• Confirms that it is not necessary for an employee to make a request to be accompanied in writing or within a specific time frame.  However, employees are encouraged to make their requests clear and provide their employer with the name of their chosen companion as well as confirming which category of approved companion they fall in. Employees are also encouraged as ‘a matter of good practice’ to consider the practicalities of choosing a particular companion, including their geographic location and ensure they provide enough time for their employer to facilitate their chosen companion’s attendance at a meeting.

  • Makes provision for an employee to alter their choice of companion.

In addition to amending the Code, Acas have also amended the accompanying non-statutory guidance on disciplinary and grievance procedures to provide that employers may, if they wish, allow an employee to be accompanied at a disciplinary or grievance hearing by someone other than a statutorily approved companion.  In certain circumstances, the requirement to make reasonable adjustments for a disabled employee may even require this.

You can link to the updated Acas Code and accompanying Acas guidance.

Employers should ensure that their existing provisions for workers to be accompanied in their current disciplinary and grievance procedures are not inconsistent with the amendments to the Code. 

In addition, in January, the Business Secretary, Vince Cable, announced that BIS had made a request to ACAS to undertake a wider consultation on the operation of the Acas Code and there may therefore be further additional changes made to the Code in the not too distant future.

As always, we will keep you updated.


How can we help further?  

Members can also find further information and assistance in relation to the handling of disciplinary and grievance issues, including model disciplinary and grievance policies in the Disciplinary, grievance and sickness absence section of our website.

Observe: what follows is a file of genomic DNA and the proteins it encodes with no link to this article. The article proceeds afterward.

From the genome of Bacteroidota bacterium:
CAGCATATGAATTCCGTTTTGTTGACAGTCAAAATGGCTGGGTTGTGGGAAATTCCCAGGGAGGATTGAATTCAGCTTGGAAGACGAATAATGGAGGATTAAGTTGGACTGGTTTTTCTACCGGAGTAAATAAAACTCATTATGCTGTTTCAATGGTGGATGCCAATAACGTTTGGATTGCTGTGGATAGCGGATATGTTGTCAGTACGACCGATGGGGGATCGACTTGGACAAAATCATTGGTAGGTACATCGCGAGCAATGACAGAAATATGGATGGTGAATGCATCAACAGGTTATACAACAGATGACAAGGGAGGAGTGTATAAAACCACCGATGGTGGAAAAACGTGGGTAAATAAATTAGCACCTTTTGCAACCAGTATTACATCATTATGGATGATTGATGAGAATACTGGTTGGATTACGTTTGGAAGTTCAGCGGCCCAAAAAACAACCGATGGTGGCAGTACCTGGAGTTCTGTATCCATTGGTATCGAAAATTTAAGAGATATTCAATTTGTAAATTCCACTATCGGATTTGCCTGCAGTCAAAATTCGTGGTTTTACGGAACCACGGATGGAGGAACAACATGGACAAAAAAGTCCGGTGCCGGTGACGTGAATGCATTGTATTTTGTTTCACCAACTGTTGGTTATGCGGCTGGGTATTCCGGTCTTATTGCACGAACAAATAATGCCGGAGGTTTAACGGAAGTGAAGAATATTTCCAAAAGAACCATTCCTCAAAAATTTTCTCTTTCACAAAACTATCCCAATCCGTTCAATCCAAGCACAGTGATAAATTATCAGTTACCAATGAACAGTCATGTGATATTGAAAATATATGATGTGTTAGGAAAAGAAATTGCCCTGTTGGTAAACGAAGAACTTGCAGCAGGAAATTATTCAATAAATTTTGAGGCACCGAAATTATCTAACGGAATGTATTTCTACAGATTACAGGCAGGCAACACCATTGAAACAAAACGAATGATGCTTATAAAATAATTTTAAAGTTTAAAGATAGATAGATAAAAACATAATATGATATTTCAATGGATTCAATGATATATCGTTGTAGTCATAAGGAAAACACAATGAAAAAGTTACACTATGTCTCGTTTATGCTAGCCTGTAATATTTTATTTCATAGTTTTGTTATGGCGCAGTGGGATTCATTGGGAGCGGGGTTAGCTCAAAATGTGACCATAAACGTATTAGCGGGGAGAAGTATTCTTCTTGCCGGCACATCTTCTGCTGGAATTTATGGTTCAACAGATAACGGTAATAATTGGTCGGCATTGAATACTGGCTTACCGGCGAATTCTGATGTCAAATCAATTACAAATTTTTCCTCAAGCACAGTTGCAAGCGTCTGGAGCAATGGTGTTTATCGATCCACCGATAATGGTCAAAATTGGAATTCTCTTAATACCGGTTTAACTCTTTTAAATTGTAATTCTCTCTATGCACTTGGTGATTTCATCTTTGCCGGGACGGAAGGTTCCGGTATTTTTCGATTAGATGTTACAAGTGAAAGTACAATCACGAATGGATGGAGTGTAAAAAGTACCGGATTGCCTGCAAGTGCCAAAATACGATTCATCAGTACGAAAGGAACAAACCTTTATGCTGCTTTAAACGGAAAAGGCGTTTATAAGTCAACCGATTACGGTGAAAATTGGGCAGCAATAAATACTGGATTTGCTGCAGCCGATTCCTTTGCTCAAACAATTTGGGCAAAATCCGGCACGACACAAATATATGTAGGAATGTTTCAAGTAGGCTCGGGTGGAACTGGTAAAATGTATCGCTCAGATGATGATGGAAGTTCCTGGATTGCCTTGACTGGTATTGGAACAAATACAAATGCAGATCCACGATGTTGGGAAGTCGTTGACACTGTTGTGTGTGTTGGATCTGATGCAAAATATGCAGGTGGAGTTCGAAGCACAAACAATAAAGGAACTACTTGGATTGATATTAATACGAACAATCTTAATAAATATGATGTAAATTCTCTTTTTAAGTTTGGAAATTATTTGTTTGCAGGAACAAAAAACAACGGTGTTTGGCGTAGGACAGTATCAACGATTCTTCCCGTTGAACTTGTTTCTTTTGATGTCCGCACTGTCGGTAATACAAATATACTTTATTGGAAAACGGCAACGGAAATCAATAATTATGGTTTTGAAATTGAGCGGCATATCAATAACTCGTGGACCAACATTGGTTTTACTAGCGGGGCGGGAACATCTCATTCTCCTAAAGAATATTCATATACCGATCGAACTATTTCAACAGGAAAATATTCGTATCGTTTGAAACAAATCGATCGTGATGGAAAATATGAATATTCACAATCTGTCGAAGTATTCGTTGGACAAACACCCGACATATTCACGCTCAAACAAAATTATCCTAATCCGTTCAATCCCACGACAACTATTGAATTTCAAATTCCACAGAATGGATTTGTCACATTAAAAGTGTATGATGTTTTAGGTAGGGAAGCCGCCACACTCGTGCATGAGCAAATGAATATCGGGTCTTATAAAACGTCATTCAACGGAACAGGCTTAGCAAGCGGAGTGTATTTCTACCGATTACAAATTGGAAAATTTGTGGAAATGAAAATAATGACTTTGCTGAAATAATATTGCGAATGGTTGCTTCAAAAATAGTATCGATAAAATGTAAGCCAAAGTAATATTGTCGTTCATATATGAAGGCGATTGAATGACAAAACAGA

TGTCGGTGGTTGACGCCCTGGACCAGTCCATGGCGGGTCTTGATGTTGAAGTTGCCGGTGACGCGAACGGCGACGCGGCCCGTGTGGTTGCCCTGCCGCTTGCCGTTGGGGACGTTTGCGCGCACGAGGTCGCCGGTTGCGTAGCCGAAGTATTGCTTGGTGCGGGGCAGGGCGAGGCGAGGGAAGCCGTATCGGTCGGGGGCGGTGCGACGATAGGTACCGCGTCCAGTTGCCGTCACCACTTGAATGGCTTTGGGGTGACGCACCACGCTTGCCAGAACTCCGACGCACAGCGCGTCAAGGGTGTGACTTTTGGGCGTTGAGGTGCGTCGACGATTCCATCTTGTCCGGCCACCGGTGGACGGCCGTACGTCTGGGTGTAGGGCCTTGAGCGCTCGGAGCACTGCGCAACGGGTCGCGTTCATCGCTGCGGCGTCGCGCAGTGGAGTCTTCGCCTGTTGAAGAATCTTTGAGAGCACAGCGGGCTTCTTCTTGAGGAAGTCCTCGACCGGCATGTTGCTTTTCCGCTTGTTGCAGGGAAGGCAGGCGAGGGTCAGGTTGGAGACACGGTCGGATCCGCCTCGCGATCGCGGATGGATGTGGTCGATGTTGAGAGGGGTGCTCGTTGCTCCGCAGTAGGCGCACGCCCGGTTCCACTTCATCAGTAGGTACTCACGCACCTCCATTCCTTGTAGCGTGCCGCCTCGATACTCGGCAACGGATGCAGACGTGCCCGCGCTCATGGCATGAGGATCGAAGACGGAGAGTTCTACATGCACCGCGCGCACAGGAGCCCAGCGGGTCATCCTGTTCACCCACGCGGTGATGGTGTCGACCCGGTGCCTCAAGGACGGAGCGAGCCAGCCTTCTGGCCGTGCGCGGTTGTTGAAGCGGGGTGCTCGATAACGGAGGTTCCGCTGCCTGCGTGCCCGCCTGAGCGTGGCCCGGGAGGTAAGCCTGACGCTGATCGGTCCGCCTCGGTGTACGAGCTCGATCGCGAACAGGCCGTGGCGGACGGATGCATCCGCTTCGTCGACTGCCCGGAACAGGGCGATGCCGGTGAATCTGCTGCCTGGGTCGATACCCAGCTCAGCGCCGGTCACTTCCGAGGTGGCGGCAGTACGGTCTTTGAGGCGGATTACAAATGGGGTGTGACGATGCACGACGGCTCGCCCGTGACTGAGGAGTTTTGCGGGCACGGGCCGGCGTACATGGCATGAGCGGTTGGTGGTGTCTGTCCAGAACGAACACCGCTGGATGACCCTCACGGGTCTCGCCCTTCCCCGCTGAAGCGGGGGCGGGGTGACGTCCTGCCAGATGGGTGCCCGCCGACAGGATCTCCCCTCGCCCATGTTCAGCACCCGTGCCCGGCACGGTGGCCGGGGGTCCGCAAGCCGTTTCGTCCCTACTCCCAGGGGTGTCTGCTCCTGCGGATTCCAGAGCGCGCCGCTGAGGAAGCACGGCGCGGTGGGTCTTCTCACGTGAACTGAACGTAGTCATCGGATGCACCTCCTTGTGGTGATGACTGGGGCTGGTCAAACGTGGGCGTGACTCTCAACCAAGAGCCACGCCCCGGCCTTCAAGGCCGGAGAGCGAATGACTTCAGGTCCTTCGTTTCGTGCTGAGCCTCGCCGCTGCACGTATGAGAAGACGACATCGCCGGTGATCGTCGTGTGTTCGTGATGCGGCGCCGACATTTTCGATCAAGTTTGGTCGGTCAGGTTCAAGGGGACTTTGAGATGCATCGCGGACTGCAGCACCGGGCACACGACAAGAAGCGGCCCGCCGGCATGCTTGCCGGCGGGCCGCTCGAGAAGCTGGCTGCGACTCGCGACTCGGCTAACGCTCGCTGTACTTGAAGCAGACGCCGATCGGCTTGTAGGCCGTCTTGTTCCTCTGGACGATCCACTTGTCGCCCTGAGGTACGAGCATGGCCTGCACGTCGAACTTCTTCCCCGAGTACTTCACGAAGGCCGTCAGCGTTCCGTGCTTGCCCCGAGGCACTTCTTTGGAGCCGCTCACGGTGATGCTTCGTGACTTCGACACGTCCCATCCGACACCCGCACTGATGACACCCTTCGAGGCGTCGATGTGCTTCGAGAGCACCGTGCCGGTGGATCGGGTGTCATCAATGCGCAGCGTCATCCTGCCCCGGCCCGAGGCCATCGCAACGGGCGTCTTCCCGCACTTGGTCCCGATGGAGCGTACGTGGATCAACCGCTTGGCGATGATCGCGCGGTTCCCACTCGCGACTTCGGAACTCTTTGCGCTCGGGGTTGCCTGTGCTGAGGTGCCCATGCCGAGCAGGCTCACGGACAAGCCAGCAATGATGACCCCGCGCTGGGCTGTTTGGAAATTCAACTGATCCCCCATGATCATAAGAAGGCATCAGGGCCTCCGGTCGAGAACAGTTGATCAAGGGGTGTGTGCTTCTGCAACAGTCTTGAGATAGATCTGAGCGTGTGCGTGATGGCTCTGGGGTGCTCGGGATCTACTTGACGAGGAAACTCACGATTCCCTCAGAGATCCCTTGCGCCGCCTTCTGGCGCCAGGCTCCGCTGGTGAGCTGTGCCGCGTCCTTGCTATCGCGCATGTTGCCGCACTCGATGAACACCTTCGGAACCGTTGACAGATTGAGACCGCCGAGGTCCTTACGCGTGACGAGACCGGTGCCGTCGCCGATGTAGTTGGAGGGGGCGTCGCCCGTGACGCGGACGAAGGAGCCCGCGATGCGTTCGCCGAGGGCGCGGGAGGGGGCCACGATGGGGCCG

It is also worth bearing in mind that offering mediation at an early stage may avoid the need to enter into formal disciplinary or grievance proceedings at all. For further information, see EEF’s mediation services.


Principal Legal Adviser

Other articles from this author >
genderpaywebinar Discipline and grievance support

Our HR services will help you plan and manage disciplinary and grievance procedures.

Read more >
data-protection Data Protection for HR: how to design and draft your essential documents

The clock is ticking for HR professionals to prepare for a major overhaul to the current data protection regime. Find out how to prepare for the GDPR and avoid potential hazards.

Read more >
mind-the-gap Gender Pay Gap: What you need to know

Our HR team can help lift the burden of the reporting process, from initial preparation and analysis to practical recommendations on how to reduce your gender pay gap.

Read more >
Online payments are not supported by your browser. Please choose an alternative browser or make payments through the 'Other payment options' on step 3.